There are some women with whom I was familiar (I seem to read a lot about Temple Grandin), but the majority were new to me and such a pleasure to read about. I loved Georgina Reid, the lighthouse keeper, and Katia Krafft, the vulcanologist, the best. Although, really, it's hard to pick favorites because all of the women described are so fantastic.

This is the book I will give all the girls in my life for their 13th birthday. It will teach them about the fierce women who came before them and inspire them to follow their own path. What more could you ask from a book? Not much, except maybe a sequel (perhaps about the list from the end of the book of 30 more rebel ladies who rocked the world).

Sunday, October 14, 2018

Anne of Green Gables: A Graphic Novel

Hooray for a resurgence of popularity for Lucy Maud Montgomery's beloved character, Anne Shirley. Netflix has a series, "Anne with an E" chronicling the life of our favorite Prince Edward Isle redhead, and now there is a graphic novel about her misadventures.

Mariah Marsden's adaptation of the novel has all the beloved quotes from the novel, but operates at a surface level. This is one of the risks of adapting a massive tome into a graphic novel: the details must be left out. The raspberry cordial incident lasts only a few pages and walking the roof's ridgepole is even shorter. I hope that the graphic novel serves as a gateway to the original works for readers, as there is so much more to Anne's mishaps.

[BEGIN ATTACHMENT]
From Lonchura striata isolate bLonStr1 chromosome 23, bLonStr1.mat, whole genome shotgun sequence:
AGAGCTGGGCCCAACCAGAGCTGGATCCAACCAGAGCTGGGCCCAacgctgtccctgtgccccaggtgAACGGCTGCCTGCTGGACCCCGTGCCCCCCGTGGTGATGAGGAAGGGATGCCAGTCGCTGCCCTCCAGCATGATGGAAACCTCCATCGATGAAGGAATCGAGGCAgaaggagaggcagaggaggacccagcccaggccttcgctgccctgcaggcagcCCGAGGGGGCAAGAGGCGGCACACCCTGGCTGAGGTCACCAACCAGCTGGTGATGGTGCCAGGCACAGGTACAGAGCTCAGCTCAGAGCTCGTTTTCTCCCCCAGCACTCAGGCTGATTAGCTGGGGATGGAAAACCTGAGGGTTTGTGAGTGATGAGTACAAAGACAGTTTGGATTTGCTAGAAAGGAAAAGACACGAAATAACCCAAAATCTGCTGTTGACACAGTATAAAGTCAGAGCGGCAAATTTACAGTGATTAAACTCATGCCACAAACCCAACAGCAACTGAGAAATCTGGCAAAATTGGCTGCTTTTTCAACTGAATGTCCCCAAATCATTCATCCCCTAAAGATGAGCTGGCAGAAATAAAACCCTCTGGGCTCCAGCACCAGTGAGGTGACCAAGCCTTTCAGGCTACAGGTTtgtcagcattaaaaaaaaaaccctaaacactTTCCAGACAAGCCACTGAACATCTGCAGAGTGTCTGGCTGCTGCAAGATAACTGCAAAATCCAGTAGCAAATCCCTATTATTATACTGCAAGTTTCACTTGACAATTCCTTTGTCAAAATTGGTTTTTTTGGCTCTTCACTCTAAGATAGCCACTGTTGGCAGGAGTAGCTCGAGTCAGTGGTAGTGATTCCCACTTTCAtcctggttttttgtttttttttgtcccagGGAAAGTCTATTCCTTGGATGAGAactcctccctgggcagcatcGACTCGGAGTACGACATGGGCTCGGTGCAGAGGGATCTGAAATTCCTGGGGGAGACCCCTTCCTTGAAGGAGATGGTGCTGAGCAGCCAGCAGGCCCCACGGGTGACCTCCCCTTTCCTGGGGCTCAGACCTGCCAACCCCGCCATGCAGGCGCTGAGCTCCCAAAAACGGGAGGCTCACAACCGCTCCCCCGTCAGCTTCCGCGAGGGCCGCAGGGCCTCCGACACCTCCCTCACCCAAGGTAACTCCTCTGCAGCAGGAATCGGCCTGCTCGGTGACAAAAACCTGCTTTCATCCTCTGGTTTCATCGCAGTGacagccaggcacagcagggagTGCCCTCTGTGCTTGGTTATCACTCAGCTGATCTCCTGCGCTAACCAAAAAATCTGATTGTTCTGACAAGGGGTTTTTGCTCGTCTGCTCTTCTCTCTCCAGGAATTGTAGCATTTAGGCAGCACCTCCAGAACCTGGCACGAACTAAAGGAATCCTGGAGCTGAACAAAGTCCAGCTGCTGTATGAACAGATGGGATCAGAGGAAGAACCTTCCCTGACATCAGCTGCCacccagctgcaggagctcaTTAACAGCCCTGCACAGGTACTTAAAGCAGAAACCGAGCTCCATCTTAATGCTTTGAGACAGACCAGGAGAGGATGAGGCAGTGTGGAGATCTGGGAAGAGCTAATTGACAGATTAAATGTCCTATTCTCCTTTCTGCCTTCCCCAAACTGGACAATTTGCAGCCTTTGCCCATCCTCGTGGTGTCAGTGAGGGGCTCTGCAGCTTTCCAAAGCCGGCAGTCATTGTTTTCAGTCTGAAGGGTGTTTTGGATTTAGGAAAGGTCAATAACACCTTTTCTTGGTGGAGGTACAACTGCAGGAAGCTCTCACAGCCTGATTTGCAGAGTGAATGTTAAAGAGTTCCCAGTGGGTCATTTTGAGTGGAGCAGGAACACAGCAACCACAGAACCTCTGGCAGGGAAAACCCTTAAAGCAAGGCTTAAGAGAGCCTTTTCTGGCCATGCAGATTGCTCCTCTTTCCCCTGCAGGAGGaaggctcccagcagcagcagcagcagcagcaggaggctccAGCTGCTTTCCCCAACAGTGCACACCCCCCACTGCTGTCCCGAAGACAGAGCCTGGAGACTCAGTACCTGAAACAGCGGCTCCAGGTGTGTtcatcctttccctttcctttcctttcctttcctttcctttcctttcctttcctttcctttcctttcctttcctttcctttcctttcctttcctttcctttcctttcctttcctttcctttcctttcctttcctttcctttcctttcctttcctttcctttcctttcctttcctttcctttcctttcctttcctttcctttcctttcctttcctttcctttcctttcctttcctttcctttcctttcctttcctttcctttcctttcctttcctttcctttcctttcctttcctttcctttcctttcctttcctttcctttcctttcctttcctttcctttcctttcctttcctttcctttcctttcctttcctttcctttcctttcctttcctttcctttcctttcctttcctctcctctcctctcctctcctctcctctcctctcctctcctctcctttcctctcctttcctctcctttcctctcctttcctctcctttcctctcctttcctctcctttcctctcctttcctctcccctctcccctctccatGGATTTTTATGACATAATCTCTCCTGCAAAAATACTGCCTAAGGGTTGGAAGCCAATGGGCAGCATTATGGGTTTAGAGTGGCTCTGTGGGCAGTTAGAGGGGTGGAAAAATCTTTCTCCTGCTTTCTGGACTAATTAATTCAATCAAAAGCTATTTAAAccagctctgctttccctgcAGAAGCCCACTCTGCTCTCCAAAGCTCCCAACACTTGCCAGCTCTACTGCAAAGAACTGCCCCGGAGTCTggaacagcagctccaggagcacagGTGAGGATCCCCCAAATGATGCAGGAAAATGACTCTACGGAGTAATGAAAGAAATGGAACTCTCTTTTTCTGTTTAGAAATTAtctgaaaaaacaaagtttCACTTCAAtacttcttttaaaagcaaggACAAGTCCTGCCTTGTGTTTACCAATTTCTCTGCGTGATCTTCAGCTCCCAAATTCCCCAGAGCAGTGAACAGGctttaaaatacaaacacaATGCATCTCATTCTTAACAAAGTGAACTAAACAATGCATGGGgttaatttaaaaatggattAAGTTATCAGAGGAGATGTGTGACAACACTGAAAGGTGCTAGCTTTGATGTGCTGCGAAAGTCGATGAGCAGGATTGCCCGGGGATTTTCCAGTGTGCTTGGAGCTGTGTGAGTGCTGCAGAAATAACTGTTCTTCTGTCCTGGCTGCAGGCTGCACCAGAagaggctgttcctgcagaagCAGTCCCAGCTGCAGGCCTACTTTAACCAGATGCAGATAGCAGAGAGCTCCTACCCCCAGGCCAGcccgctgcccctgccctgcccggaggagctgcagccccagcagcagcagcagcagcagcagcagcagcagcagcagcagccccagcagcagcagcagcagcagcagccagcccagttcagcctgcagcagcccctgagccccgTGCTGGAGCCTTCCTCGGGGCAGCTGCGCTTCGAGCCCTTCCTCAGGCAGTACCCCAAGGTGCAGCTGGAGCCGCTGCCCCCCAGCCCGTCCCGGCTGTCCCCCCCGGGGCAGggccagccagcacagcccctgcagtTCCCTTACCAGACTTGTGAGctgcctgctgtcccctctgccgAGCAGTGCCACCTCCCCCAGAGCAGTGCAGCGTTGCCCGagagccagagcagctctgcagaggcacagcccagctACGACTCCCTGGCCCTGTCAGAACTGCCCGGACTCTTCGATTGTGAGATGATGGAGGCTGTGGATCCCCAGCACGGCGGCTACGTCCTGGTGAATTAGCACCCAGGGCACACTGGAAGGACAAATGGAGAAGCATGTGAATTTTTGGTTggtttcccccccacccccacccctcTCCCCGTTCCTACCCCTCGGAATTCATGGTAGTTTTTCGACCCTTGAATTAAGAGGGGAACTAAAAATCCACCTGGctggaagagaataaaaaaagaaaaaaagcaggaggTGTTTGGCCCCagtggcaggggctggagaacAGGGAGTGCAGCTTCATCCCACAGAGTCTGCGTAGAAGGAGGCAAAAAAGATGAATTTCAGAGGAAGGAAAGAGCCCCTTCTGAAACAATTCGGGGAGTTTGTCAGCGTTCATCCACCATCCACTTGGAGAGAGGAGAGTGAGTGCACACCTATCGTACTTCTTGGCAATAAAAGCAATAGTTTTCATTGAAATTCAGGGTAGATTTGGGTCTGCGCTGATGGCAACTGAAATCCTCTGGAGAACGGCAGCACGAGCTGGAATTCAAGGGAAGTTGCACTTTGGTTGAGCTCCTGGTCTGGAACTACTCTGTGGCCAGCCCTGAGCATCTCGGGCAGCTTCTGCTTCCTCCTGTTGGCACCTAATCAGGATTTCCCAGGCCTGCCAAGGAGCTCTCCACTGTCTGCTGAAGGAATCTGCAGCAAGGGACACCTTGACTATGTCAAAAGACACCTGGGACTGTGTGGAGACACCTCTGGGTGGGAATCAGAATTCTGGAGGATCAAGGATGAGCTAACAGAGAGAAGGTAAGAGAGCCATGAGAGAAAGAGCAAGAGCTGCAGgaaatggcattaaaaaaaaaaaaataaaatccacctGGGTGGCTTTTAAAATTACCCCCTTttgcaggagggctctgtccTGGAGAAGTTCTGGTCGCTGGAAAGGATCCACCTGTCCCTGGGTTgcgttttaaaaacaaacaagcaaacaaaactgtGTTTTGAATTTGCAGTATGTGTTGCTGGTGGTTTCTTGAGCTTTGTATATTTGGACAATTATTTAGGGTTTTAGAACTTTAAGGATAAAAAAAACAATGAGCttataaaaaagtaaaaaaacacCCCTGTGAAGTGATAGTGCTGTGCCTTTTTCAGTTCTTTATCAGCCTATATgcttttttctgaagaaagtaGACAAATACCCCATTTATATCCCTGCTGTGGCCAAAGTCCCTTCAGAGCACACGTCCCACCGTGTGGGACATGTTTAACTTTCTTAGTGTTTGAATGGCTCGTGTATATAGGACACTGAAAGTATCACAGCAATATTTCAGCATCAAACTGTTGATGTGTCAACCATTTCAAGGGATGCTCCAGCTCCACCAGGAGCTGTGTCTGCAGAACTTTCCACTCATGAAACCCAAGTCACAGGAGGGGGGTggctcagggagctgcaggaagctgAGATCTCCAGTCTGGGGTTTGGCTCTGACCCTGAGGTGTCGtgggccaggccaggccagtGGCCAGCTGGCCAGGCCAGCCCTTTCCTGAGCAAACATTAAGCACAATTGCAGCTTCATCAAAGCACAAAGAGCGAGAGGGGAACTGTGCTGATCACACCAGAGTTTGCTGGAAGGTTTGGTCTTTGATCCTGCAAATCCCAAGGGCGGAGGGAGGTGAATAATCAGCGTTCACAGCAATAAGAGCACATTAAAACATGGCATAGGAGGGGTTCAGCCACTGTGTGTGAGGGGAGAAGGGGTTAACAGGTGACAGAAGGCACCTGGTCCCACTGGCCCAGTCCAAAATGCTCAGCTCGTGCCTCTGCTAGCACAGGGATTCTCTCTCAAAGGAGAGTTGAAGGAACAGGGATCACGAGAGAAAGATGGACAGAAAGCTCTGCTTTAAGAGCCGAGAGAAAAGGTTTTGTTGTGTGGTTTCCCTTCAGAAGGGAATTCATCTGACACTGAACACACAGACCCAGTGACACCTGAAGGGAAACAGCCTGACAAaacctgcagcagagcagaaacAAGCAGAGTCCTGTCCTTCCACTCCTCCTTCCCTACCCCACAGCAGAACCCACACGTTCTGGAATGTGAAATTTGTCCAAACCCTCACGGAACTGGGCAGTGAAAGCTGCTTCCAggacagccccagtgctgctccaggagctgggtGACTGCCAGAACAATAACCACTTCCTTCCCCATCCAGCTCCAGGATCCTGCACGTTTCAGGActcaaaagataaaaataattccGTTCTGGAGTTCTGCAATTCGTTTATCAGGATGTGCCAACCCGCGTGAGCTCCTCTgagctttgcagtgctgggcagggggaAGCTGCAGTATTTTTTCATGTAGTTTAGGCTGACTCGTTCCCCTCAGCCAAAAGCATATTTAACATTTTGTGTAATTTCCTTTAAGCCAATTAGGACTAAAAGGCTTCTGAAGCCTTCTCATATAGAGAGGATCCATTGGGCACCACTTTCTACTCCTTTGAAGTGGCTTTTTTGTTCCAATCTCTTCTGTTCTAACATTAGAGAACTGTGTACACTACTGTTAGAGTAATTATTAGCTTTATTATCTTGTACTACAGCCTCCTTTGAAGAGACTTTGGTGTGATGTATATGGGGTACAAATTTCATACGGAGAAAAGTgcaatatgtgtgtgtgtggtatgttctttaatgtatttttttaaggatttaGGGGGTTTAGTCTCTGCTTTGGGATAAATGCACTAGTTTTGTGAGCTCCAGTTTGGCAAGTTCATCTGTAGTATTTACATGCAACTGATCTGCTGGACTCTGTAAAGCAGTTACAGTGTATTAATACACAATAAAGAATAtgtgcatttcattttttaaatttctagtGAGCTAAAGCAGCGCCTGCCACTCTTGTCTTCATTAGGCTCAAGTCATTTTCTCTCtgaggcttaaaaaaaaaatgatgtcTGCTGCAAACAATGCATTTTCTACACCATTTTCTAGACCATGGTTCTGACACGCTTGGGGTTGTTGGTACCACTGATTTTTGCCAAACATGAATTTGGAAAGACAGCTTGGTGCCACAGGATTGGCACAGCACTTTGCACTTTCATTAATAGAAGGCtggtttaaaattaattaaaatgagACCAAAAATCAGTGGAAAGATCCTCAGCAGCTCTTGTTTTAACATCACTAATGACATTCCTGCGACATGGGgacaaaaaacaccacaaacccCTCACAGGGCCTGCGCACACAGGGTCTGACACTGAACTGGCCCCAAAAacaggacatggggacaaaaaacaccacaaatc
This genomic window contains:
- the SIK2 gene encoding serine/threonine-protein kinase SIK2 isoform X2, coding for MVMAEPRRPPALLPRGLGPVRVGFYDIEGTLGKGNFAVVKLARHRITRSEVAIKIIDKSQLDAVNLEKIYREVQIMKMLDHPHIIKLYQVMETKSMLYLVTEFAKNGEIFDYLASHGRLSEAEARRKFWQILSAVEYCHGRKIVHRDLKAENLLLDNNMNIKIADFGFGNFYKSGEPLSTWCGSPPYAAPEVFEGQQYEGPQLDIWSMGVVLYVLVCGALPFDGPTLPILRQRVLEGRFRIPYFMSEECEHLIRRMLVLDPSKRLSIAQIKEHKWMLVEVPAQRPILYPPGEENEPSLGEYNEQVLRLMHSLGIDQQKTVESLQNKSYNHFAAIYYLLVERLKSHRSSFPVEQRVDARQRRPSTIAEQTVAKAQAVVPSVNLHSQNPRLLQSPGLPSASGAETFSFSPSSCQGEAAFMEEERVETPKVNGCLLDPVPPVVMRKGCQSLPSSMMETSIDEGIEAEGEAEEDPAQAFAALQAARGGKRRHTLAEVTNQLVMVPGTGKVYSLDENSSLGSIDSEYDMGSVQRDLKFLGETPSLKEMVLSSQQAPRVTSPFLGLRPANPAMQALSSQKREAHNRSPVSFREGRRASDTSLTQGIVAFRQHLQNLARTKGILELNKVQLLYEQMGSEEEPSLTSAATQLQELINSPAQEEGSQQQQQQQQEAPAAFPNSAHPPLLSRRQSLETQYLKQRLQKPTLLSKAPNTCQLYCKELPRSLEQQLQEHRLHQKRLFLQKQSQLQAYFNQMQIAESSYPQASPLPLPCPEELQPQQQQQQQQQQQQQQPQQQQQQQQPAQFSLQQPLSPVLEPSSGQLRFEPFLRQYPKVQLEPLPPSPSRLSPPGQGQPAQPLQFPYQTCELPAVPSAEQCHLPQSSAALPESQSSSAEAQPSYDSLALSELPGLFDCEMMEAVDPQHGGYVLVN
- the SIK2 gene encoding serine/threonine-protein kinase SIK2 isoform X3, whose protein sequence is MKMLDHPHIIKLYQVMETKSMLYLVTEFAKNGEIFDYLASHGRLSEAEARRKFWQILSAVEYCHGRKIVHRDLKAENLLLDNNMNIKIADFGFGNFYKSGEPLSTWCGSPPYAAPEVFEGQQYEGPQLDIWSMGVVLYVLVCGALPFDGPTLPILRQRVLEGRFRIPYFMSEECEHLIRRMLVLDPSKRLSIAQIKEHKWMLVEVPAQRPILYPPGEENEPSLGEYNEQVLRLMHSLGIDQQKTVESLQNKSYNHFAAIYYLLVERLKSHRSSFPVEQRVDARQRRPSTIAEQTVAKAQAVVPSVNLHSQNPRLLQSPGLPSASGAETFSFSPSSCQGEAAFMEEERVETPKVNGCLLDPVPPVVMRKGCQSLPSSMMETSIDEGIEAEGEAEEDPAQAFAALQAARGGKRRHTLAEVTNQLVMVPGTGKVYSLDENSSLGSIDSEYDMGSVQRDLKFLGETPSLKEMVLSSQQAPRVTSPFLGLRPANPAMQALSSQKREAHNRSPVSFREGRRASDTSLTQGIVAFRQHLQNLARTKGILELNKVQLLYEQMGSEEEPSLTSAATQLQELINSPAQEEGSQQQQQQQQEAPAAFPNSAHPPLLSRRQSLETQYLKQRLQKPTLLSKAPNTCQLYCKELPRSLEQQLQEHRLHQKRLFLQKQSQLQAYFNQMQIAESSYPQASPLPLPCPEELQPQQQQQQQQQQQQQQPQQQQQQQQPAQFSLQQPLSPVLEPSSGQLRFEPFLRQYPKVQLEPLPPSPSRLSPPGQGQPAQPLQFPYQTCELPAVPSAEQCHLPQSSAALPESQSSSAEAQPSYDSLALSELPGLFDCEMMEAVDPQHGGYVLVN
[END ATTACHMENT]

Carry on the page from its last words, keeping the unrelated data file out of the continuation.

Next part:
The color palette selected by illustrator Brenna Thummler is beautiful and the nature scenes capture the Green Gables of my imagination. I wish that the people were a bit better looking; Diana Barry was always supposed to be attractive and that doesn't translate in this version.

For my money, the Netflix series is a preferable adaptation. It makes sense, as they have so much more time to tell stories, but they also do a better job of demonstrating how bonkers Anne Shirley truly was.


Sunday, October 7, 2018

Be Prepared

I looked back at my review of Vera Brosgol's first graphic novel, Anya's Ghost, and it is gushing! This is why I keep this blog: so I can refer back to books and remember how I felt about them. In 2011, I wrote that I couldn't wait for Brosgol's next book. It's been seven years and worth the wait to get Be Prepared, a fully realized memoir that is entertaining and relatable.

Nine-year-old Vera is too Russian and too poor to fit in with the other girls in her class, which is why she jumps at the opportunity to attend a Russian summer camp. Maybe she has finally found her people! That might have happened, if she wasn't put in a tent with teenagers, who immediately cast her aside. I almost can't blame them--a five year age difference is incredible and that is negligent on the camp's part! Everything that Vera had been looking forward to goes wrong, and there is no way she could be prepared for what summer camp entails.

Similar to Anya's Ghost, this book has a limited color palette. The choice to use olive green as the only color makes the reader feel as if the whole book is set inside a tent. I like Brosgol's illustration style and Vera's huge eyes make her seem so vulnerable and young. I'm happy that the ending of the book sets up what must be a sequel. I hope we don't have to wait seven years to read it.